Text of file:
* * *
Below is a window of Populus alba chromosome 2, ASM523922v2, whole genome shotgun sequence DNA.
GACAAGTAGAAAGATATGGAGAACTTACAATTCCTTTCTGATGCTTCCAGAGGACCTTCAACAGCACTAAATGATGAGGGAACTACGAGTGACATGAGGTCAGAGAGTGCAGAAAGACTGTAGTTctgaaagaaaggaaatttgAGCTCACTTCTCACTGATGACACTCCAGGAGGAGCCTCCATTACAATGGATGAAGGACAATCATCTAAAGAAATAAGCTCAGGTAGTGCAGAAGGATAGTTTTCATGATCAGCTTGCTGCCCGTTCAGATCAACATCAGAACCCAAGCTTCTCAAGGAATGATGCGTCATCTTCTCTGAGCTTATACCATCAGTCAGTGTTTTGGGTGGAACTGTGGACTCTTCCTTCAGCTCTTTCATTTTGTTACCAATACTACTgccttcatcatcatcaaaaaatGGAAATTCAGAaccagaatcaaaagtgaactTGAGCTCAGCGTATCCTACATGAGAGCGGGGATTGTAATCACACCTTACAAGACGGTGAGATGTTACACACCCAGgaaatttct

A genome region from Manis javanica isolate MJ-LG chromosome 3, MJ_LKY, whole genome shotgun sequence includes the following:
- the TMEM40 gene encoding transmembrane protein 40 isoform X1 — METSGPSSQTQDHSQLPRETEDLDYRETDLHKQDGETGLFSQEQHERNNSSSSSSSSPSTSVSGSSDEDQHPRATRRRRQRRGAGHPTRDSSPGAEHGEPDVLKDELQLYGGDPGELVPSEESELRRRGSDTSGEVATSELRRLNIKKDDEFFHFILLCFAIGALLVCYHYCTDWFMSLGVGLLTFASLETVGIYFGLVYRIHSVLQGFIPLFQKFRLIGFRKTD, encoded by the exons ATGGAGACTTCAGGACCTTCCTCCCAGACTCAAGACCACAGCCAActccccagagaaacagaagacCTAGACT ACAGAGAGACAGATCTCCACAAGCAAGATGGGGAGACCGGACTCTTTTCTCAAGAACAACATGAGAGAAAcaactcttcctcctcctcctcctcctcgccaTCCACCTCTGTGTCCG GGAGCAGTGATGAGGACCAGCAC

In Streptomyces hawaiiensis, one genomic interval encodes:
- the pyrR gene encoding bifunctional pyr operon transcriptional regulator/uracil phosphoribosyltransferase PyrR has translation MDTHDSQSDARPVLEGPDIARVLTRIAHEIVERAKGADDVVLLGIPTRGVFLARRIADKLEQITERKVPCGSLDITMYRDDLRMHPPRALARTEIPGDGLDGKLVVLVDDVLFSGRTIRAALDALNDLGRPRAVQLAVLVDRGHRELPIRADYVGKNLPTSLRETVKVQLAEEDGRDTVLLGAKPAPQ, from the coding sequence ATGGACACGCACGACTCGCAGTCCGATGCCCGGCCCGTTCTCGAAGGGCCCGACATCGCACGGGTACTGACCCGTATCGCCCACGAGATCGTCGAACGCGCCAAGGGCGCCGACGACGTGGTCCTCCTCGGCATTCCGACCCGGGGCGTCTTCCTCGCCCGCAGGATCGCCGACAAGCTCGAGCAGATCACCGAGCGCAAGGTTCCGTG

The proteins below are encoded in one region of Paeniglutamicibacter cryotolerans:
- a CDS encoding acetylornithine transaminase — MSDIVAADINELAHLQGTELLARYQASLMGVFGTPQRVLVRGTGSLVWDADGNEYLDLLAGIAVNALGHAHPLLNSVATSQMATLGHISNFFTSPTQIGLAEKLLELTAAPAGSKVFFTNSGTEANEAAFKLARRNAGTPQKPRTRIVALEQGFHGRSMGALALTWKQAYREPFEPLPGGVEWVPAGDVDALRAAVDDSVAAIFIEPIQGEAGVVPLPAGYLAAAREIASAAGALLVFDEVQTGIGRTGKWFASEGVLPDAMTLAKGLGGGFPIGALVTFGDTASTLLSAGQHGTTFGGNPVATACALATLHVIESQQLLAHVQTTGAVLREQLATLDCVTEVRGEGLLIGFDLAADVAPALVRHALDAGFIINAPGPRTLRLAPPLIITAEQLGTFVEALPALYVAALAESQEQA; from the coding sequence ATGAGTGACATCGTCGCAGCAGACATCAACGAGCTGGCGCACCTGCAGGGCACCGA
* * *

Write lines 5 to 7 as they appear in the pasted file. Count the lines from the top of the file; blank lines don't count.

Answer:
In Streptomyces hawaiiensis, one genomic interval encodes:
- the pyrR gene encoding bifunctional pyr operon transcriptional regulator/uracil phosphoribosyltransferase PyrR has translation MDTHDSQSDARPVLEGPDIARVLTRIAHEIVERAKGADDVVLLGIPTRGVFLARRIADKLEQITERKVPCGSLDITMYRDDLRMHPPRALARTEIPGDGLDGKLVVLVDDVLFSGRTIRAALDALNDLGRPRAVQLAVLVDRGHRELPIRADYVGKNLPTSLRETVKVQLAEEDGRDTVLLGAKPAPQ, from the coding sequence ATGGACACGCACGACTCGCAGTCCGATGCCCGGCCCGTTCTCGAAGGGCCCGACATCGCACGGGTACTGACCCGTATCGCCCACGAGATCGTCGAACGCGCCAAGGGCGCCGACGACGTGGTCCTCCTCGGCATTCCGACCCGGGGCGTCTTCCTCGCCCGCAGGATCGCCGACAAGCTCGAGCAGATCACCGAGCGCAAGGTTCCGTG

The proteins below are encoded in one region of Paeniglutamicibacter cryotolerans: